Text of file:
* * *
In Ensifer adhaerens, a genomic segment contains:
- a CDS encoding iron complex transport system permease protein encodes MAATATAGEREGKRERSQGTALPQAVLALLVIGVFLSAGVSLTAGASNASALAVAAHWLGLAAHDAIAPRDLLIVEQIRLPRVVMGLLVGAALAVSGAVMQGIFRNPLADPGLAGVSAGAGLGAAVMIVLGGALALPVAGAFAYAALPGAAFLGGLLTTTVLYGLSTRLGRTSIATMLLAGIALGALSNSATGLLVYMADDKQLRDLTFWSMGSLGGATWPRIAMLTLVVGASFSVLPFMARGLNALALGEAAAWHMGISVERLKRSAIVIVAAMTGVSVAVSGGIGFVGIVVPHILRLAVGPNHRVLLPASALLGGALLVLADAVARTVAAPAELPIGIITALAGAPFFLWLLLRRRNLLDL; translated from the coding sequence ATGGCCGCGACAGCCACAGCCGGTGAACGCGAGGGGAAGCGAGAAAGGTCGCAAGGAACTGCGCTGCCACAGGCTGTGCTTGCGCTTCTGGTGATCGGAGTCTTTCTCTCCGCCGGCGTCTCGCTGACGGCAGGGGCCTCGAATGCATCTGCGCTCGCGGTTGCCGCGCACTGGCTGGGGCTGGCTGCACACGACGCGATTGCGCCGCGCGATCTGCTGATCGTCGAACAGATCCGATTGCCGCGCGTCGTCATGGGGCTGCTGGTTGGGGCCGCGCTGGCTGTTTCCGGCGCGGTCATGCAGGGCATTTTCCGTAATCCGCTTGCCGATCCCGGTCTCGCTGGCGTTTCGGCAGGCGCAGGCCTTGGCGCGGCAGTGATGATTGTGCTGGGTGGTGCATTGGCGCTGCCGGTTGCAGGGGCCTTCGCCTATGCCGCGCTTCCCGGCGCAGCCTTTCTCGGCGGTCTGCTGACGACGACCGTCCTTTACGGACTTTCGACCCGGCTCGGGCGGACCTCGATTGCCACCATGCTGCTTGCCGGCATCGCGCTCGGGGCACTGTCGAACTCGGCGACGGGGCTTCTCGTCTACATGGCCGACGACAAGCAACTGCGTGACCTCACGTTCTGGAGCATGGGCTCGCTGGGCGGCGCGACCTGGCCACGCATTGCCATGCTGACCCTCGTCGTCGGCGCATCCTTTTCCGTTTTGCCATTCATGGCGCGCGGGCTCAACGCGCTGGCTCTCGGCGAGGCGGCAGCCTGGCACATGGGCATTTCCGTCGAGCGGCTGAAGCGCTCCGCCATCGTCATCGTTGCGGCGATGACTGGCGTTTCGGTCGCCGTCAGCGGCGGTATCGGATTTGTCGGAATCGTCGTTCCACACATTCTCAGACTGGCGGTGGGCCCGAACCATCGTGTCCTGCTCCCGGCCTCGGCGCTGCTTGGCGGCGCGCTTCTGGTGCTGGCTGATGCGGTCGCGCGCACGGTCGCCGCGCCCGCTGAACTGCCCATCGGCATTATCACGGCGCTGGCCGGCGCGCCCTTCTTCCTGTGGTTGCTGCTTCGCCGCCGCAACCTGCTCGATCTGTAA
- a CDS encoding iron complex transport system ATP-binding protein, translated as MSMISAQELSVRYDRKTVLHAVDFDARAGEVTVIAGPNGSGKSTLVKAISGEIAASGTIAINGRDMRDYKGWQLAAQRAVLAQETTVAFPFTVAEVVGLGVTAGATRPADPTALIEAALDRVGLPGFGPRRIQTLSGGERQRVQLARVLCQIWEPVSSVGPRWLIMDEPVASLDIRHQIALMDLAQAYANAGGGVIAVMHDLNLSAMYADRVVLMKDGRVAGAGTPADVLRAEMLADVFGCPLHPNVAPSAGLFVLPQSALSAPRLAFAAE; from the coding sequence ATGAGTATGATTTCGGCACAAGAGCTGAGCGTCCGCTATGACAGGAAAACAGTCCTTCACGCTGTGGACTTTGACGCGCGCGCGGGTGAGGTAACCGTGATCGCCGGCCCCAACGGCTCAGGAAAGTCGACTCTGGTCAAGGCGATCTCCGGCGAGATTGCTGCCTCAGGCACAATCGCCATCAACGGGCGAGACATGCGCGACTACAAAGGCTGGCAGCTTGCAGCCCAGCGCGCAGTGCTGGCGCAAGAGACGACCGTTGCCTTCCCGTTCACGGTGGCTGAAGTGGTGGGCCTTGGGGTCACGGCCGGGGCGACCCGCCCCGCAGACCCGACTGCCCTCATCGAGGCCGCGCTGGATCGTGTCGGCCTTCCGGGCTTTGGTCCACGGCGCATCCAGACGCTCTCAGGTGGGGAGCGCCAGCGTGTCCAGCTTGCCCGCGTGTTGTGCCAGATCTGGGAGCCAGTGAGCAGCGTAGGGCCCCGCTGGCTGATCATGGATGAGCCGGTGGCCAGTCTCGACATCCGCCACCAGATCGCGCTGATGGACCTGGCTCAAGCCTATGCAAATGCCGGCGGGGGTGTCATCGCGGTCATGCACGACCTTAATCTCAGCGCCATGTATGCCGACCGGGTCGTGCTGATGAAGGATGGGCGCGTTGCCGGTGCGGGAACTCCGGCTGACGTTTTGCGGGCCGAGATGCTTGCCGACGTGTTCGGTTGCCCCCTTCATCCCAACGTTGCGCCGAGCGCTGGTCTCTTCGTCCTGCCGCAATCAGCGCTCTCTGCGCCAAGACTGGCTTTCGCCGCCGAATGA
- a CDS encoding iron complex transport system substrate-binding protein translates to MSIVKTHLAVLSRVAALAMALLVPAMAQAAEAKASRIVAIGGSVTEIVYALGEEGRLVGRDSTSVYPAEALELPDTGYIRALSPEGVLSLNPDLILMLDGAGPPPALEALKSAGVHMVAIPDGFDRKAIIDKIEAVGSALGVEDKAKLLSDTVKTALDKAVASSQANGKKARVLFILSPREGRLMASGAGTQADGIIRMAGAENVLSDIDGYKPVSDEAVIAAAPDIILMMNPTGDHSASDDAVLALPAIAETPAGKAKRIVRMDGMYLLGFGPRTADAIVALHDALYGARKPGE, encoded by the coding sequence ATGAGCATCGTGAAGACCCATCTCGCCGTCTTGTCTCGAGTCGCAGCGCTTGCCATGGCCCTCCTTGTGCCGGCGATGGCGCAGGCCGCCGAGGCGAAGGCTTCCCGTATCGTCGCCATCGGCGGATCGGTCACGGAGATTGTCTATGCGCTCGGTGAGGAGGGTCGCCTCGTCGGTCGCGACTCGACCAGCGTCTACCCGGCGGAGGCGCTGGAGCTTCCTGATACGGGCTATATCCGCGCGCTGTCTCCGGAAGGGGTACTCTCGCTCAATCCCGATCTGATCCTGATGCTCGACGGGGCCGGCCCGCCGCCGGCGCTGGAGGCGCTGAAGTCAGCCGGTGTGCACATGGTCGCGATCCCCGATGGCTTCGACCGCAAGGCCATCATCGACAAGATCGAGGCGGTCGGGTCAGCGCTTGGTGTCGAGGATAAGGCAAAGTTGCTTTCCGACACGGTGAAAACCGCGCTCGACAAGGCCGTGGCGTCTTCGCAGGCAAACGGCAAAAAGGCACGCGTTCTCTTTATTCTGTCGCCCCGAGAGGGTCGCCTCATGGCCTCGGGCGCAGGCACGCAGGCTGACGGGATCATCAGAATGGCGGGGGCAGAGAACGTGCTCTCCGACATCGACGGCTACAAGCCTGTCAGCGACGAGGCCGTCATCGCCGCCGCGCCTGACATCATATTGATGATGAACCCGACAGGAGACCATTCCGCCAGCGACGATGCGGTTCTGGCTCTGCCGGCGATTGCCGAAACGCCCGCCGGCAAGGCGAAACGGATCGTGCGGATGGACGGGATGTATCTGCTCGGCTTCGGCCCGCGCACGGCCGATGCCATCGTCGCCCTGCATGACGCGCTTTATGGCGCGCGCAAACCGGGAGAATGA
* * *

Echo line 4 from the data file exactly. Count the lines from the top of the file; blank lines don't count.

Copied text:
- a CDS encoding iron complex transport system substrate-binding protein translates to MSIVKTHLAVLSRVAALAMALLVPAMAQAAEAKASRIVAIGGSVTEIVYALGEEGRLVGRDSTSVYPAEALELPDTGYIRALSPEGVLSLNPDLILMLDGAGPPPALEALKSAGVHMVAIPDGFDRKAIIDKIEAVGSALGVEDKAKLLSDTVKTALDKAVASSQANGKKARVLFILSPREGRLMASGAGTQADGIIRMAGAENVLSDIDGYKPVSDEAVIAAAPDIILMMNPTGDHSASDDAVLALPAIAETPAGKAKRIVRMDGMYLLGFGPRTADAIVALHDALYGARKPGE, encoded by the coding sequence ATGAGCATCGTGAAGACCCATCTCGCCGTCTTGTCTCGAGTCGCAGCGCTTGCCATGGCCCTCCTTGTGCCGGCGATGGCGCAGGCCGCCGAGGCGAAGGCTTCCCGTATCGTCGCCATCGGCGGATCGGTCACGGAGATTGTCTATGCGCTCGGTGAGGAGGGTCGCCTCGTCGGTCGCGACTCGACCAGCGTCTACCCGGCGGAGGCGCTGGAGCTTCCTGATACGGGCTATATCCGCGCGCTGTCTCCGGAAGGGGTACTCTCGCTCAATCCCGATCTGATCCTGATGCTCGACGGGGCCGGCCCGCCGCCGGCGCTGGAGGCGCTGAAGTCAGCCGGTGTGCACATGGTCGCGATCCCCGATGGCTTCGACCGCAAGGCCATCATCGACAAGATCGAGGCGGTCGGGTCAGCGCTTGGTGTCGAGGATAAGGCAAAGTTGCTTTCCGACACGGTGAAAACCGCGCTCGACAAGGCCGTGGCGTCTTCGCAGGCAAACGGCAAAAAGGCACGCGTTCTCTTTATTCTGTCGCCCCGAGAGGGTCGCCTCATGGCCTCGGGCGCAGGCACGCAGGCTGACGGGATCATCAGAATGGCGGGGGCAGAGAACGTGCTCTCCGACATCGACGGCTACAAGCCTGTCAGCGACGAGGCCGTCATCGCCGCCGCGCCTGACATCATATTGATGATGAACCCGACAGGAGACCATTCCGCCAGCGACGATGCGGTTCTGGCTCTGCCGGCGATTGCCGAAACGCCCGCCGGCAAGGCGAAACGGATCGTGCGGATGGACGGGATGTATCTGCTCGGCTTCGGCCCGCGCACGGCCGATGCCATCGTCGCCCTGCATGACGCGCTTTATGGCGCGCGCAAACCGGGAGAATGA